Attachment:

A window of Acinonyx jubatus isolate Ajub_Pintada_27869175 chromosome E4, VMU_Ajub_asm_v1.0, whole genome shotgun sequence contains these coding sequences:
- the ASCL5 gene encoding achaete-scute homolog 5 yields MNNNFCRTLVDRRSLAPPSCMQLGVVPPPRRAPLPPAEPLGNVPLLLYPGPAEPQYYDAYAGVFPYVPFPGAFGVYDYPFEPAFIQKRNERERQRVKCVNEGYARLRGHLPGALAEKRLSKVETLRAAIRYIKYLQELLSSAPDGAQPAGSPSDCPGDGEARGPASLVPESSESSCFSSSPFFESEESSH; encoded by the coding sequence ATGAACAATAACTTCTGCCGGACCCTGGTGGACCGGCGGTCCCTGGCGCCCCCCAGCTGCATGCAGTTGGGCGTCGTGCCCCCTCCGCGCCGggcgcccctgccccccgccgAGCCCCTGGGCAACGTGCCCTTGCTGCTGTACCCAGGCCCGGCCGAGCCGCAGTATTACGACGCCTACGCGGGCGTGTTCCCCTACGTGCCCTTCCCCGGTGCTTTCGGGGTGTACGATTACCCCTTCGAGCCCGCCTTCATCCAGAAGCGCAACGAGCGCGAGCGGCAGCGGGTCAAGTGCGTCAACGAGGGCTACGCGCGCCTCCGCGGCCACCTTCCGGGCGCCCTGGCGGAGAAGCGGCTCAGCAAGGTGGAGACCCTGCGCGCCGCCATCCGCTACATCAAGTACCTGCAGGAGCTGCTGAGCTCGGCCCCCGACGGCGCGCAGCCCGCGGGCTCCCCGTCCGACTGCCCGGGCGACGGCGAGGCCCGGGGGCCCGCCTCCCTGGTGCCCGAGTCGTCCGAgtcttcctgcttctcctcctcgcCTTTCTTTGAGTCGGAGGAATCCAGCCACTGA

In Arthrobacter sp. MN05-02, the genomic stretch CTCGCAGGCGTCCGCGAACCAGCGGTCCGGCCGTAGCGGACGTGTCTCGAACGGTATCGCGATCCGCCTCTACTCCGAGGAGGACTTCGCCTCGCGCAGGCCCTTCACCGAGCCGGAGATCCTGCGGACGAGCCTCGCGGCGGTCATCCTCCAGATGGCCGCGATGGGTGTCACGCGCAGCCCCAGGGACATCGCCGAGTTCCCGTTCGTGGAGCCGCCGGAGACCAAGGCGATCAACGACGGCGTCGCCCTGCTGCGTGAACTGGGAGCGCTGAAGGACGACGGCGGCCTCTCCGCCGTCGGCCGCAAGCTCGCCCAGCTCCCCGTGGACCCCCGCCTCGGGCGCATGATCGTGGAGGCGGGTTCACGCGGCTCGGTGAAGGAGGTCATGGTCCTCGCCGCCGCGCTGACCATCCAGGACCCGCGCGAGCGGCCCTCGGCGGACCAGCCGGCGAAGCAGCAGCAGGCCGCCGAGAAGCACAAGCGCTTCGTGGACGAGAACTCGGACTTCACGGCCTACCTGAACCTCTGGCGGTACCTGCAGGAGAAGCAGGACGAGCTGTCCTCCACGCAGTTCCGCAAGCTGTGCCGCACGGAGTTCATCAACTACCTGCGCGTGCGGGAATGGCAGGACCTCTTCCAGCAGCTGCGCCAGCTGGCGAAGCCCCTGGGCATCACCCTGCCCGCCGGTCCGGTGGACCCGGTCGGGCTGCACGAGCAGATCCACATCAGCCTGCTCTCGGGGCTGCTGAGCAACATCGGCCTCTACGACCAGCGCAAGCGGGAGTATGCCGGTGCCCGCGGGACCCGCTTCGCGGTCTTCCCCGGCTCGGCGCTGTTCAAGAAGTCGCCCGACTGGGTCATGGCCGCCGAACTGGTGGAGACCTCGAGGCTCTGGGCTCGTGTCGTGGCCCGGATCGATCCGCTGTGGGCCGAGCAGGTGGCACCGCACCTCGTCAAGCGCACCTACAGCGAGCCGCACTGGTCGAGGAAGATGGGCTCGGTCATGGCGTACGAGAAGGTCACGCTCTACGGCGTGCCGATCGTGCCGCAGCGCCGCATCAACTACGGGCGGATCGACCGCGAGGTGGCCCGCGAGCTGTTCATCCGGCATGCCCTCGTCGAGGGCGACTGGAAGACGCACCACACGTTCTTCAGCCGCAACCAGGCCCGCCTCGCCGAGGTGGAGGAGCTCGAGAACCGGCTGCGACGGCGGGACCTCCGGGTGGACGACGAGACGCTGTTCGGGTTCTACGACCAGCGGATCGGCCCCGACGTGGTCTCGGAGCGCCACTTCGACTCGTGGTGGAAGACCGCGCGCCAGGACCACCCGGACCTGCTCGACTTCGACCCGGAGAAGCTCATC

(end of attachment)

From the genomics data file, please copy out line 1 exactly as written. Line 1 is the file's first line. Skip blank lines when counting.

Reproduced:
A window of Acinonyx jubatus isolate Ajub_Pintada_27869175 chromosome E4, VMU_Ajub_asm_v1.0, whole genome shotgun sequence contains these coding sequences: